The partnership is based on three streams: a reaffirmed strategic dialogue, the development of operational synergies and the identification of coordinated financing opportunities. The aim of this IFAD-AFD partnership is, with the Cameroonian authorities, to strengthen the technical and management capacities of agricultural producers, the sustainability of agricultural practices and sustainable and responsible investment in the sector. To this end, the AFD-FIDA group is committed to strengthening human capital by offering professional training and agricultural advice.
Thus, as a first concrete and joint contribution to the FARM initiative, AFD has expressed its interest in engaging in a joint dialogue with the Cameroonian authorities and IFAD on a five million euro financial contribution to the Support Project for the Development of Agricultural Sectors – Phase 2 (PADFA II).
2. Development of the Great Green Wall Initiative, CAADP and Plant Protein Initiative (Sustainable Production Pillar)
Initiated in 2007, the Great Green Wall project for ecological restoration and the fight against food insecurity in Africa aims to restore 100 million hectares of degraded land. The project covers a strip of 8,000km, from Senegal to Djibouti (including Mauritania, Mali, Burkina Faso, Niger, Nigeria, Chad, Sudan, Eritrea and Ethiopia). Reforestation of this region helps combat climate change and desertification by promoting the evapotranspiration mechanism of plants on the land. Increasing the number of trees also helps to store CO2. On a socio-economic level, reforestation helps in the fight against poverty and food insecurity. Indeed, the project generates employment and produces food resources (fruits, vegetables). During the last 12 years, the project has not achieved these objectives because of several obstacles. Indeed, the project is not always the priority of governments, which are often preoccupied with geopolitical problems and violence. The countries also face a considerable lack of financial resources, which makes the implementation of the initiative more complex. Thus, the support of the FARM project to revitalise this project by increasing the financial and human resources will enable the countries to reclaim their territory in a sustainable manner.
CAADP is part of the Agenda 2063 aspiration to help African countries eliminate hunger and reduce poverty. The programme, under the FARM initiative, will be upgraded and expanded to foster economic growth by developing the agricultural sector through increased national budgetary allocations to the sector. The aim is for African countries to devote at least 10% of their national budgets to agriculture and rural development and achieve an agricultural growth rate of at least 6% per year. The African Union is emphasising African ownership and leadership to pave the way for more sustainable agricultural change.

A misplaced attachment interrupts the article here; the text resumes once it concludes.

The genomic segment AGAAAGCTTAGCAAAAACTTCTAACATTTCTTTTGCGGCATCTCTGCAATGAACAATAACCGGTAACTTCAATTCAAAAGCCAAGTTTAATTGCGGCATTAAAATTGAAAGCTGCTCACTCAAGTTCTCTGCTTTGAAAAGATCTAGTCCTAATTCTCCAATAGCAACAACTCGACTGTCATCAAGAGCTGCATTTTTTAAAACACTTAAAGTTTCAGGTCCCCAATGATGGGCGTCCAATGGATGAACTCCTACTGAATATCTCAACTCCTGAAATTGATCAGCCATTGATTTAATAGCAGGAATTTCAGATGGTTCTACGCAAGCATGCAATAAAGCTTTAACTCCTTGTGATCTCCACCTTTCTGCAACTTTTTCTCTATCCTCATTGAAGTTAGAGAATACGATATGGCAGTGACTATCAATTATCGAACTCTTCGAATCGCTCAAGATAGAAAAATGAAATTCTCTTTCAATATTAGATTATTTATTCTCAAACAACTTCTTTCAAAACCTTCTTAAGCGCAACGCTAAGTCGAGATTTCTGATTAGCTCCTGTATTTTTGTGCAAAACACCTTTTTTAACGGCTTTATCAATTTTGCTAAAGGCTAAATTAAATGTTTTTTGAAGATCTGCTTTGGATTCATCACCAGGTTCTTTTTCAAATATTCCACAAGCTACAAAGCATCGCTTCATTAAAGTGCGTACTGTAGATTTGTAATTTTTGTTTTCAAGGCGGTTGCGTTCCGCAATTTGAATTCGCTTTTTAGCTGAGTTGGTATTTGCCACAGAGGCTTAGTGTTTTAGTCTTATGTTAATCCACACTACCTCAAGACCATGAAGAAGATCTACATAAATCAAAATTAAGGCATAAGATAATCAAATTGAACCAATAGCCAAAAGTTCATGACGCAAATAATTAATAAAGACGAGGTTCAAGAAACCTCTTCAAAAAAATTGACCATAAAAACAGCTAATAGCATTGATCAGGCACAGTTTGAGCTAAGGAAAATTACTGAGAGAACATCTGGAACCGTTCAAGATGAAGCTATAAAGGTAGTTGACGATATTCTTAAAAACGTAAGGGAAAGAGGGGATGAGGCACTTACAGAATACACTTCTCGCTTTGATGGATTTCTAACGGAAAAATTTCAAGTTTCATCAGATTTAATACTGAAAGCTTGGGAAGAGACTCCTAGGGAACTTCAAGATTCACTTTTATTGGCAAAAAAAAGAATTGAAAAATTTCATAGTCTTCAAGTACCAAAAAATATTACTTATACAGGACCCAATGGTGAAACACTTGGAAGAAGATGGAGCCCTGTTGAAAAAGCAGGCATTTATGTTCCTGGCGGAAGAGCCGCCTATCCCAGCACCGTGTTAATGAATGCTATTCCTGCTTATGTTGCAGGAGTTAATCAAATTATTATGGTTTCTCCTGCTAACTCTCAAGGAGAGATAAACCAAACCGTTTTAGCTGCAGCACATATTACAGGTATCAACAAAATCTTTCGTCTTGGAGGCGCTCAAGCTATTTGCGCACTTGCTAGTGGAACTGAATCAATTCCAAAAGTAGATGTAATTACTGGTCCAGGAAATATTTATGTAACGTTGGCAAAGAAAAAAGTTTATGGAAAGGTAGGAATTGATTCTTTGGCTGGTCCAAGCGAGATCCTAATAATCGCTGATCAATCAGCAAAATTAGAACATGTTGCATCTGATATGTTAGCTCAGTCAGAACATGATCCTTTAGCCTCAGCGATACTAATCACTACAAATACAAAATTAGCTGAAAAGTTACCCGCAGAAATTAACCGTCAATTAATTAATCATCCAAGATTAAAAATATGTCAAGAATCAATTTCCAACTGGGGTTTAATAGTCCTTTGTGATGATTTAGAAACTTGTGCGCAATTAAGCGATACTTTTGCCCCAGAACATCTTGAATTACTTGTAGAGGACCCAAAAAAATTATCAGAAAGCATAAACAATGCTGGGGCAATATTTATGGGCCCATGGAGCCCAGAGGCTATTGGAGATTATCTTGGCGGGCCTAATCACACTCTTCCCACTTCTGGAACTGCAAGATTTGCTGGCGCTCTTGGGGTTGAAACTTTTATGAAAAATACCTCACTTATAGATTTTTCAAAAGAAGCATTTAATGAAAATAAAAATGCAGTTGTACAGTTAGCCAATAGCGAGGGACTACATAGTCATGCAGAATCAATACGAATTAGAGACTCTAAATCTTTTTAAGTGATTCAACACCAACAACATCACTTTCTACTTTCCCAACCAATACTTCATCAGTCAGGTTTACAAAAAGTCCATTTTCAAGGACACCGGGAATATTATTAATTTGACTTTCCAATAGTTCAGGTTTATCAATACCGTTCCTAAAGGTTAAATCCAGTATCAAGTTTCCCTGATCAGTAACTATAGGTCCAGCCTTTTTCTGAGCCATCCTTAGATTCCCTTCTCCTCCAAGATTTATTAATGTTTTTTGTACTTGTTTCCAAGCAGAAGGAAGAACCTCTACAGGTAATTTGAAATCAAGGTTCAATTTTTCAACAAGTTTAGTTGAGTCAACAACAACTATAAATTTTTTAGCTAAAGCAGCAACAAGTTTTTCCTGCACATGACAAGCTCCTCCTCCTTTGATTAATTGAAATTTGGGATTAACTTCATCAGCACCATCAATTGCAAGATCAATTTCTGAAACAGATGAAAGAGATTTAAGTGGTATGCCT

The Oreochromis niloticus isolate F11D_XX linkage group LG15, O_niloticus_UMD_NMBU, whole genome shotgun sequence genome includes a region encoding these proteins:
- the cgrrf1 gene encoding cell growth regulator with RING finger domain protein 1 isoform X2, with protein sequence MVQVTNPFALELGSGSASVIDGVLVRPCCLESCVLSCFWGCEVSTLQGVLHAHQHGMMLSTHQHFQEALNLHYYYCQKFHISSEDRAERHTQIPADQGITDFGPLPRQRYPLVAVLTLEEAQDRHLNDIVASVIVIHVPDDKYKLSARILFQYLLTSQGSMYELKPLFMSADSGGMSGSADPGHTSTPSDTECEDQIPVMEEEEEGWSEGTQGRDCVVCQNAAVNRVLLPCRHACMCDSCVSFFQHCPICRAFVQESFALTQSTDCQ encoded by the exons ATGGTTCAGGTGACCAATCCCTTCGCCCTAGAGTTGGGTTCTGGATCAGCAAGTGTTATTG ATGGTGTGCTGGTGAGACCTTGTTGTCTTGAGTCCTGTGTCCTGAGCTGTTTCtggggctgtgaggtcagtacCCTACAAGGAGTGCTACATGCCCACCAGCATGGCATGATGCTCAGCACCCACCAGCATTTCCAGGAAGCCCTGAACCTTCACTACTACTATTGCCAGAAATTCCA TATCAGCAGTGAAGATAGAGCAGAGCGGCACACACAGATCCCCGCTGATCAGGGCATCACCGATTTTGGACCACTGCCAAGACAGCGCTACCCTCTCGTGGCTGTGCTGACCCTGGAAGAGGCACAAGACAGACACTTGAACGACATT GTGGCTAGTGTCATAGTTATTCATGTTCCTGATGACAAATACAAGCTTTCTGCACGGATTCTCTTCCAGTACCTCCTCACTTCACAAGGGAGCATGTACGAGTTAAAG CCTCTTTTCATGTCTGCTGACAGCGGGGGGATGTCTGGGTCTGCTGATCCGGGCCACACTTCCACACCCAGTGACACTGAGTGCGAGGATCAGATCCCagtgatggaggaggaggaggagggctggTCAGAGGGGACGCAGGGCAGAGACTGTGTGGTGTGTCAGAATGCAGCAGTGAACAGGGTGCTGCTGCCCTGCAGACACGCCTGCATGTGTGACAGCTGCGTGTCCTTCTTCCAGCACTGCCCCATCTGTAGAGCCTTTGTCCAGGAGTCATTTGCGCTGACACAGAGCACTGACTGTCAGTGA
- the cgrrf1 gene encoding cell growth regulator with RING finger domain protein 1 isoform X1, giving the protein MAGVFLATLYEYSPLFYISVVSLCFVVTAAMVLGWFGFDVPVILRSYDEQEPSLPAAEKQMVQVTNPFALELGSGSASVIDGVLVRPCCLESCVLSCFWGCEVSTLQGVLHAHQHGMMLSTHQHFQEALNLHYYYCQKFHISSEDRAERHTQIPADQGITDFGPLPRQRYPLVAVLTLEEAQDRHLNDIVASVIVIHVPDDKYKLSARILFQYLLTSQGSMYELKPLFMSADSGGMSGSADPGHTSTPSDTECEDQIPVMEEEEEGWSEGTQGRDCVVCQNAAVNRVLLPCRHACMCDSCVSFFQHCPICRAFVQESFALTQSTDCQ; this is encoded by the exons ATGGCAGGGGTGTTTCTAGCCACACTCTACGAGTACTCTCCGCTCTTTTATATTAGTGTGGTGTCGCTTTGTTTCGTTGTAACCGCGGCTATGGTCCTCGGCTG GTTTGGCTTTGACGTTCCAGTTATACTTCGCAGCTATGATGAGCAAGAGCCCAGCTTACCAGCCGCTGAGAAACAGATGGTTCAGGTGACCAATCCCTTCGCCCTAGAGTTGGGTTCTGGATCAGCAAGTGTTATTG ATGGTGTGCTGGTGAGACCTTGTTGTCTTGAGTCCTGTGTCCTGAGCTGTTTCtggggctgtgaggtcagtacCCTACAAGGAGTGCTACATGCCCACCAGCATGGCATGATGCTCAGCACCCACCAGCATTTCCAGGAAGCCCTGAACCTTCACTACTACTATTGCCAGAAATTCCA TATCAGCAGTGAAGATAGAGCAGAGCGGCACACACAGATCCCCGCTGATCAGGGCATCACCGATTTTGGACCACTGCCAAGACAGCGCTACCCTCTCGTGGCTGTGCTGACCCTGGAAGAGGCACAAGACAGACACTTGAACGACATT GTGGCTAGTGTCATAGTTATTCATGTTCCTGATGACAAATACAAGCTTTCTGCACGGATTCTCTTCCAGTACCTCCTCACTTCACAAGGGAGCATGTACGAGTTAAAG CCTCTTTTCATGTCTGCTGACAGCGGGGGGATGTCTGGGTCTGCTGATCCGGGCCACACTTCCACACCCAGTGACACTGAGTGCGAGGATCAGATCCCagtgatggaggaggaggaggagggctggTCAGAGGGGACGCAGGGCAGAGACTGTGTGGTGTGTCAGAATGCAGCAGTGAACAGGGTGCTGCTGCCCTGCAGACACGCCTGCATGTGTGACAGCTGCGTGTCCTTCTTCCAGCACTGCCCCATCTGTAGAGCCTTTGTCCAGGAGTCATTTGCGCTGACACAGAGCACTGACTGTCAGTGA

The Plant Protein Plan was created following the launch of the Great Green Wall Accelerator in January 2021 after the One Planet Summit. The aim of the plan is to speed up the transformation of African food systems to more sustainable models. The development of protein crops contributes to food security objectives and socio-economic development in the region. The initiative aims to strengthen sustainable plant protein value chains, with the long-term goal of agricultural self-sufficiency in Africa.
These three concrete actions of the FARM initiative are in line with a sustainable food and agricultural sovereignty approach for the African continent to reduce dependence on Ukrainian exports and thus minimise the consequences of the conflict on the continent.
3. Solidarity Corridors
The main objective of the corridors, set up by the European Commission, is to help Ukraine export its agricultural products through several concrete and joint actions, but also to import the goods the country needs. In May 2022 (when these corridors were set up), the European Commission (EC) Commissioner for Transport, Adina Valean, announced that 20 million tonnes of grain would have to leave Ukraine in less than 3 months in order to free up storage capacity for the 2022 harvest. Short and long-term solutions, such as corridors, are being organised in coordination with the Ukrainian authorities and EU members.
Firstly, solidarity corridors were set up to facilitate border crossings between Ukraine and EU member states. The European Commission has asked to make additional transport means available as a matter of urgency and to set up a logistical matching platform (EU-Ukraine Business Matchmaking Platform) as well as to designate corridor-specific contact points. The Commission also calls on infrastructure managers to prioritise agricultural exports from Ukraine by reserving rail slots for them, and on national authorities to show flexibility in speeding up procedures at border crossings. Finally, the Commission calls its members to coordinate to promote and facilitate the temporary storage of Ukrainian exports.